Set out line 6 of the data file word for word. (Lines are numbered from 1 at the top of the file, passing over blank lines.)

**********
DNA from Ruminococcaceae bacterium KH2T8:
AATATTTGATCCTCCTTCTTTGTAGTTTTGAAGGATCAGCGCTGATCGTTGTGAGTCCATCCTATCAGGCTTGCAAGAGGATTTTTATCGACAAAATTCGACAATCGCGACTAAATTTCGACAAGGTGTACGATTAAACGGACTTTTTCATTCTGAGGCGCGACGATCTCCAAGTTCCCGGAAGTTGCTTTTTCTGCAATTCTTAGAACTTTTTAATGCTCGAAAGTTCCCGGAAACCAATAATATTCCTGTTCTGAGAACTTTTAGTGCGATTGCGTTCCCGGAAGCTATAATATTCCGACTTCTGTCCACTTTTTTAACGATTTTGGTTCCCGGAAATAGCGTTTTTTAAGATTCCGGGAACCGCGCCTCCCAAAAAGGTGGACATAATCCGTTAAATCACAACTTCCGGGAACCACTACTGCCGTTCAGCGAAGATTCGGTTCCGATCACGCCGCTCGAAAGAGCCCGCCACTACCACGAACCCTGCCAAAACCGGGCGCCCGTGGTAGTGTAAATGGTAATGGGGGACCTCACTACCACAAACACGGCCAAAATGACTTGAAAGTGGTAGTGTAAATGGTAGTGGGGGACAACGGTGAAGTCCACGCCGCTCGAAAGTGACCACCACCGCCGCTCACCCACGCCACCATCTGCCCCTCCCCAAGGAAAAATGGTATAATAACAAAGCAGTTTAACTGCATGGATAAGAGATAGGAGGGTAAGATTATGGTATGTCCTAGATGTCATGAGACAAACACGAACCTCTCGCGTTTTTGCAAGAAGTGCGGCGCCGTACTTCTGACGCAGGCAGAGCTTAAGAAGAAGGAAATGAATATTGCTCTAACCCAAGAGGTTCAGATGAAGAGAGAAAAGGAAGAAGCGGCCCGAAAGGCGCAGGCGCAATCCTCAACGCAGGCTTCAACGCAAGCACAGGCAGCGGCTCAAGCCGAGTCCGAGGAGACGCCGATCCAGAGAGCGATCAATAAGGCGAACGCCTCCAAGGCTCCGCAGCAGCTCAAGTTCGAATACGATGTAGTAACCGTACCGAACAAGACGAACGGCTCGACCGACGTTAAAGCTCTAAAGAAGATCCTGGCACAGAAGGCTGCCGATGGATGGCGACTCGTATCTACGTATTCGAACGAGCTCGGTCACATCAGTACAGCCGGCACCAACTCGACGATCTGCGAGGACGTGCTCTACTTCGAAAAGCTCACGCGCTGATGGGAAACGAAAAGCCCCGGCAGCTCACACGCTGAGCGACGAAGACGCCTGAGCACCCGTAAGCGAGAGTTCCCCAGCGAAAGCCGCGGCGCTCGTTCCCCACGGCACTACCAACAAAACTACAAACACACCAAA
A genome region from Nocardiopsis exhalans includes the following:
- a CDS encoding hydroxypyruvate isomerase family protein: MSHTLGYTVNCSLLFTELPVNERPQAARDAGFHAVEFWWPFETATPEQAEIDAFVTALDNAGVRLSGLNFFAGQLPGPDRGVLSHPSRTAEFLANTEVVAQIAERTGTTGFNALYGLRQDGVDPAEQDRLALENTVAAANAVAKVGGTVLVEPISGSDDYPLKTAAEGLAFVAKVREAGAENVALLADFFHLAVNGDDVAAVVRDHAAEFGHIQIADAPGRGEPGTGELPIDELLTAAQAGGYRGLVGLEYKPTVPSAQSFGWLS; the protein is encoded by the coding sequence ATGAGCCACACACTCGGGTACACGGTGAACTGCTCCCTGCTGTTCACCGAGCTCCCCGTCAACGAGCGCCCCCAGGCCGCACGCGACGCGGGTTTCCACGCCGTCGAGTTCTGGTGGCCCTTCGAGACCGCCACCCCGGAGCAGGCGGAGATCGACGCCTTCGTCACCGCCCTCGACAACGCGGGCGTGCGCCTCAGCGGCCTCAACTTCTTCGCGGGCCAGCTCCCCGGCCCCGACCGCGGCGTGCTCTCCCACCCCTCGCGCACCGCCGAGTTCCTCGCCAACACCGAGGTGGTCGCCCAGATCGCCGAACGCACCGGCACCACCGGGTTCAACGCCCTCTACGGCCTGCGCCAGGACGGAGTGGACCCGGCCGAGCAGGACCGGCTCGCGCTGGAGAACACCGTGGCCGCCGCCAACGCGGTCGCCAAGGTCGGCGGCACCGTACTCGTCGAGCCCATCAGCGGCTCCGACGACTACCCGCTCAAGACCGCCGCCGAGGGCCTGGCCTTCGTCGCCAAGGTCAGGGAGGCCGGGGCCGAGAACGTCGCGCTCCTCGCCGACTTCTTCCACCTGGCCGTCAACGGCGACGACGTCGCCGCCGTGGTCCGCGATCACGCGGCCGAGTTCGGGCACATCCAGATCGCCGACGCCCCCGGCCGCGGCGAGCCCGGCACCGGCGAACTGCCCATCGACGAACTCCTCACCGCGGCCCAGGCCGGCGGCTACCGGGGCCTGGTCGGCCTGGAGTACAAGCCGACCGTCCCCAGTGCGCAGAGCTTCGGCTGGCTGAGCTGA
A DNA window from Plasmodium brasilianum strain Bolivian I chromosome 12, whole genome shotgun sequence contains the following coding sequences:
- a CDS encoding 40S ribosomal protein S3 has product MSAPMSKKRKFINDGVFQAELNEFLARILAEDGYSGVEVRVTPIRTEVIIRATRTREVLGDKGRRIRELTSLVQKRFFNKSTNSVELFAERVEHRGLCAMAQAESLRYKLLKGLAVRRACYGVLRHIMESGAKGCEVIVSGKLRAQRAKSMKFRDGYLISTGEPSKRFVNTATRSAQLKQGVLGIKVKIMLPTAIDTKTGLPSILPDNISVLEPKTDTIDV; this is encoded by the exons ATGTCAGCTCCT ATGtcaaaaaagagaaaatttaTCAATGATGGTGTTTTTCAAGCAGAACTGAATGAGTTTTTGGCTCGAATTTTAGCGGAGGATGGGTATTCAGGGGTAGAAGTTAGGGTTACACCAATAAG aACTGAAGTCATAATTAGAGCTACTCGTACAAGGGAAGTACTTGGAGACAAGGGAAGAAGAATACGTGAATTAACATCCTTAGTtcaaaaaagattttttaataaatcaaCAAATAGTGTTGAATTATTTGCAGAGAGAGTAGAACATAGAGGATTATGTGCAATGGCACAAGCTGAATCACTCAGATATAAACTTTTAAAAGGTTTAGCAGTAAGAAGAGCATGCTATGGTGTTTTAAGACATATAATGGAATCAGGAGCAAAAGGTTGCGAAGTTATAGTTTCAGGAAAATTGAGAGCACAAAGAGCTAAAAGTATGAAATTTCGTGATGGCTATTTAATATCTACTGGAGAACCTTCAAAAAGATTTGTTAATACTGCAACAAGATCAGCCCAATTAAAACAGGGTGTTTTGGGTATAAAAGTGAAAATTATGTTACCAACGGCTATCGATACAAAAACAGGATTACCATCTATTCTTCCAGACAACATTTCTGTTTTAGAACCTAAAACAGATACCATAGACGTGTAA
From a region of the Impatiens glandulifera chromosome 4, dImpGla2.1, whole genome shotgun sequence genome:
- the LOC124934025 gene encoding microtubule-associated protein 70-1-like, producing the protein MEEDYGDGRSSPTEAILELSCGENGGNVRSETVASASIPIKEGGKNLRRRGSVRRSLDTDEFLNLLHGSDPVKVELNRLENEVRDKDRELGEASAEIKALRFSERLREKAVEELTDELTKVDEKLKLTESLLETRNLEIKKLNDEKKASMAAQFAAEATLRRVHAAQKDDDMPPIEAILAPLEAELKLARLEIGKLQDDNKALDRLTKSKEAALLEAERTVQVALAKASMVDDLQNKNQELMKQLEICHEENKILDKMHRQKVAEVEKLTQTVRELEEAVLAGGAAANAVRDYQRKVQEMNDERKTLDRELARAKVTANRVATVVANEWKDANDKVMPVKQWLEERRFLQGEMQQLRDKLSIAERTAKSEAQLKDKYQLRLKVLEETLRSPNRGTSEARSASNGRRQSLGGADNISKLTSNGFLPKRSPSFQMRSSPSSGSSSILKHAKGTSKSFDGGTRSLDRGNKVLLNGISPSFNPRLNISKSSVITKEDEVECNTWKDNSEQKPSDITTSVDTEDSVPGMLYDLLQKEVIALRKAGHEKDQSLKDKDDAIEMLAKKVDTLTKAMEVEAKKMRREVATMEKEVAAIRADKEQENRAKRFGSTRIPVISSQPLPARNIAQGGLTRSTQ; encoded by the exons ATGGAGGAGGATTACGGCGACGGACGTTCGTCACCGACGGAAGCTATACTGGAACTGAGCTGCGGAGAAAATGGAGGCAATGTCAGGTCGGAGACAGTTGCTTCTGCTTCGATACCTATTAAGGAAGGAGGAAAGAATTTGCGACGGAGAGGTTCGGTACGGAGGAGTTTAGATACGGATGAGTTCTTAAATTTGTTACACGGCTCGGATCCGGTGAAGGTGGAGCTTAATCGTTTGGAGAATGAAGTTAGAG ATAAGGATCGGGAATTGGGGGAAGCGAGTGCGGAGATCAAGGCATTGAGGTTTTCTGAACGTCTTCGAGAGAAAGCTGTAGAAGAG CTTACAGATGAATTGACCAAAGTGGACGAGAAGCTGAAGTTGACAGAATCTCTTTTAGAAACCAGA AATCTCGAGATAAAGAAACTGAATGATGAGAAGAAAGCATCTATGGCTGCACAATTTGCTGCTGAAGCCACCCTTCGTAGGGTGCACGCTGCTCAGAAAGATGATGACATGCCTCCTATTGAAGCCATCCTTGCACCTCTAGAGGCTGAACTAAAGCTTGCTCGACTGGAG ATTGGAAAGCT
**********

- a CDS encoding 40S ribosomal protein S3 has product MSAPMSKKRKFINDGVFQAELNEFLARILAEDGYSGVEVRVTPIRTEVIIRATRTREVLGDKGRRIRELTSLVQKRFFNKSTNSVELFAERVEHRGLCAMAQAESLRYKLLKGLAVRRACYGVLRHIMESGAKGCEVIVSGKLRAQRAKSMKFRDGYLISTGEPSKRFVNTATRSAQLKQGVLGIKVKIMLPTAIDTKTGLPSILPDNISVLEPKTDTIDV; this is encoded by the exons ATGTCAGCTCCT ATGtcaaaaaagagaaaatttaTCAATGATGGTGTTTTTCAAGCAGAACTGAATGAGTTTTTGGCTCGAATTTTAGCGGAGGATGGGTATTCAGGGGTAGAAGTTAGGGTTACACCAATAAG aACTGAAGTCATAATTAGAGCTACTCGTACAAGGGAAGTACTTGGAGACAAGGGAAGAAGAATACGTGAATTAACATCCTTAGTtcaaaaaagattttttaataaatcaaCAAATAGTGTTGAATTATTTGCAGAGAGAGTAGAACATAGAGGATTATGTGCAATGGCACAAGCTGAATCACTCAGATATAAACTTTTAAAAGGTTTAGCAGTAAGAAGAGCATGCTATGGTGTTTTAAGACATATAATGGAATCAGGAGCAAAAGGTTGCGAAGTTATAGTTTCAGGAAAATTGAGAGCACAAAGAGCTAAAAGTATGAAATTTCGTGATGGCTATTTAATATCTACTGGAGAACCTTCAAAAAGATTTGTTAATACTGCAACAAGATCAGCCCAATTAAAACAGGGTGTTTTGGGTATAAAAGTGAAAATTATGTTACCAACGGCTATCGATACAAAAACAGGATTACCATCTATTCTTCCAGACAACATTTCTGTTTTAGAACCTAAAACAGATACCATAGACGTGTAA